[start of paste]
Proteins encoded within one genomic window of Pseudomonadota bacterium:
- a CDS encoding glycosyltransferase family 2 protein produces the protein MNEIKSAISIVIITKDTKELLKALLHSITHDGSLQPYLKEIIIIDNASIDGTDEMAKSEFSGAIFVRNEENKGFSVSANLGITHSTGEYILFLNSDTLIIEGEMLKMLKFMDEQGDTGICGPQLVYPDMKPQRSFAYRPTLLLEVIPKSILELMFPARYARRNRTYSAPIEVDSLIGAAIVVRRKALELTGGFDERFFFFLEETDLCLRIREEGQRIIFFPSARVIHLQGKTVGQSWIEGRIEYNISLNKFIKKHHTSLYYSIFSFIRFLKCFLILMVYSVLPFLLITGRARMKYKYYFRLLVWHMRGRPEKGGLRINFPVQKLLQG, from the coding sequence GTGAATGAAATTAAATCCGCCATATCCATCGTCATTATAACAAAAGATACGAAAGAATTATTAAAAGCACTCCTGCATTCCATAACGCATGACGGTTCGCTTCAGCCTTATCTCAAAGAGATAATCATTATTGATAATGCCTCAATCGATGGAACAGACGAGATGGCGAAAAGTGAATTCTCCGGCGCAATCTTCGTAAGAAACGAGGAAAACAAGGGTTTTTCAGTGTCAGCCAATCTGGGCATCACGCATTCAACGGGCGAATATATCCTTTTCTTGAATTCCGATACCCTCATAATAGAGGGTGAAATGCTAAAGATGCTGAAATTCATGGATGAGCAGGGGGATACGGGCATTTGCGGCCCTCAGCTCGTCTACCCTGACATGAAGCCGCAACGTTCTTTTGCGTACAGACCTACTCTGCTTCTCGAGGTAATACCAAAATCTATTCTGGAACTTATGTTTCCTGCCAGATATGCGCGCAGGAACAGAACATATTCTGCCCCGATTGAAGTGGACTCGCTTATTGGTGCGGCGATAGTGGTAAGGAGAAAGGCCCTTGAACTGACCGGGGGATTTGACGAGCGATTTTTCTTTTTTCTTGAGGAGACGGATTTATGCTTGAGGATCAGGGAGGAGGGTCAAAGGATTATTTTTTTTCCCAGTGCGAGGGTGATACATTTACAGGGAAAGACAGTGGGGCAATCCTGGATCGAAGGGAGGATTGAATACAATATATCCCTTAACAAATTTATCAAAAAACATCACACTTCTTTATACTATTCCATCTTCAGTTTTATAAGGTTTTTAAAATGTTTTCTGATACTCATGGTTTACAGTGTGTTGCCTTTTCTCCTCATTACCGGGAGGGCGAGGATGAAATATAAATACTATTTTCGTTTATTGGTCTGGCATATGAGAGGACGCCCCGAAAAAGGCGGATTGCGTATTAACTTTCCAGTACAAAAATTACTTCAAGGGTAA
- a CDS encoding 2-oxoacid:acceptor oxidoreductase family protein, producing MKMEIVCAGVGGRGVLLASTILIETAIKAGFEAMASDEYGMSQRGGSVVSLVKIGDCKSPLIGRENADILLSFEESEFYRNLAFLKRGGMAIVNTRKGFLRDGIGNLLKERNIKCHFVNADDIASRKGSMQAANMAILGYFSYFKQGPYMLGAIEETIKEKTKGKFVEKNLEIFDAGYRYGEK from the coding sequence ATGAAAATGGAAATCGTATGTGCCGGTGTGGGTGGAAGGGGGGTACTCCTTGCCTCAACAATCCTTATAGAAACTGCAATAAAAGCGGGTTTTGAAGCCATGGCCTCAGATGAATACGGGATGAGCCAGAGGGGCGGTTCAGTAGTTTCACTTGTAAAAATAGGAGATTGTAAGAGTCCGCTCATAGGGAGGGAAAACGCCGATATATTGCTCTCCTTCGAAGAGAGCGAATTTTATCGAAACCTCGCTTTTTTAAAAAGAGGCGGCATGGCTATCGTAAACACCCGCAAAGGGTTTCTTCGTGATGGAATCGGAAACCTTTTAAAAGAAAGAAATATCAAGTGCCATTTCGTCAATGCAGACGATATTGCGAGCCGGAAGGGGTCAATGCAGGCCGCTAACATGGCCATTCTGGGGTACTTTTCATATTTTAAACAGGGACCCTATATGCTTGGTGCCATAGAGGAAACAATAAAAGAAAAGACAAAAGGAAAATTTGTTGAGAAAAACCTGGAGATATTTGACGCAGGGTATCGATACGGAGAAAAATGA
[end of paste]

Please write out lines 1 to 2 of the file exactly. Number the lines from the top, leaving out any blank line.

Proteins encoded within one genomic window of Pseudomonadota bacterium:
- a CDS encoding glycosyltransferase family 2 protein produces the protein MNEIKSAISIVIITKDTKELLKALLHSITHDGSLQPYLKEIIIIDNASIDGTDEMAKSEFSGAIFVRNEENKGFSVSANLGITHSTGEYILFLNSDTLIIEGEMLKMLKFMDEQGDTGICGPQLVYPDMKPQRSFAYRPTLLLEVIPKSILELMFPARYARRNRTYSAPIEVDSLIGAAIVVRRKALELTGGFDERFFFFLEETDLCLRIREEGQRIIFFPSARVIHLQGKTVGQSWIEGRIEYNISLNKFIKKHHTSLYYSIFSFIRFLKCFLILMVYSVLPFLLITGRARMKYKYYFRLLVWHMRGRPEKGGLRINFPVQKLLQG, from the coding sequence GTGAATGAAATTAAATCCGCCATATCCATCGTCATTATAACAAAAGATACGAAAGAATTATTAAAAGCACTCCTGCATTCCATAACGCATGACGGTTCGCTTCAGCCTTATCTCAAAGAGATAATCATTATTGATAATGCCTCAATCGATGGAACAGACGAGATGGCGAAAAGTGAATTCTCCGGCGCAATCTTCGTAAGAAACGAGGAAAACAAGGGTTTTTCAGTGTCAGCCAATCTGGGCATCACGCATTCAACGGGCGAATATATCCTTTTCTTGAATTCCGATACCCTCATAATAGAGGGTGAAATGCTAAAGATGCTGAAATTCATGGATGAGCAGGGGGATACGGGCATTTGCGGCCCTCAGCTCGTCTACCCTGACATGAAGCCGCAACGTTCTTTTGCGTACAGACCTACTCTGCTTCTCGAGGTAATACCAAAATCTATTCTGGAACTTATGTTTCCTGCCAGATATGCGCGCAGGAACAGAACATATTCTGCCCCGATTGAAGTGGACTCGCTTATTGGTGCGGCGATAGTGGTAAGGAGAAAGGCCCTTGAACTGACCGGGGGATTTGACGAGCGATTTTTCTTTTTTCTTGAGGAGACGGATTTATGCTTGAGGATCAGGGAGGAGGGTCAAAGGATTATTTTTTTTCCCAGTGCGAGGGTGATACATTTACAGGGAAAGACAGTGGGGCAATCCTGGATCGAAGGGAGGATTGAATACAATATATCCCTTAACAAATTTATCAAAAAACATCACACTTCTTTATACTATTCCATCTTCAGTTTTATAAGGTTTTTAAAATGTTTTCTGATACTCATGGTTTACAGTGTGTTGCCTTTTCTCCTCATTACCGGGAGGGCGAGGATGAAATATAAATACTATTTTCGTTTATTGGTCTGGCATATGAGAGGACGCCCCGAAAAAGGCGGATTGCGTATTAACTTTCCAGTACAAAAATTACTTCAAGGGTAA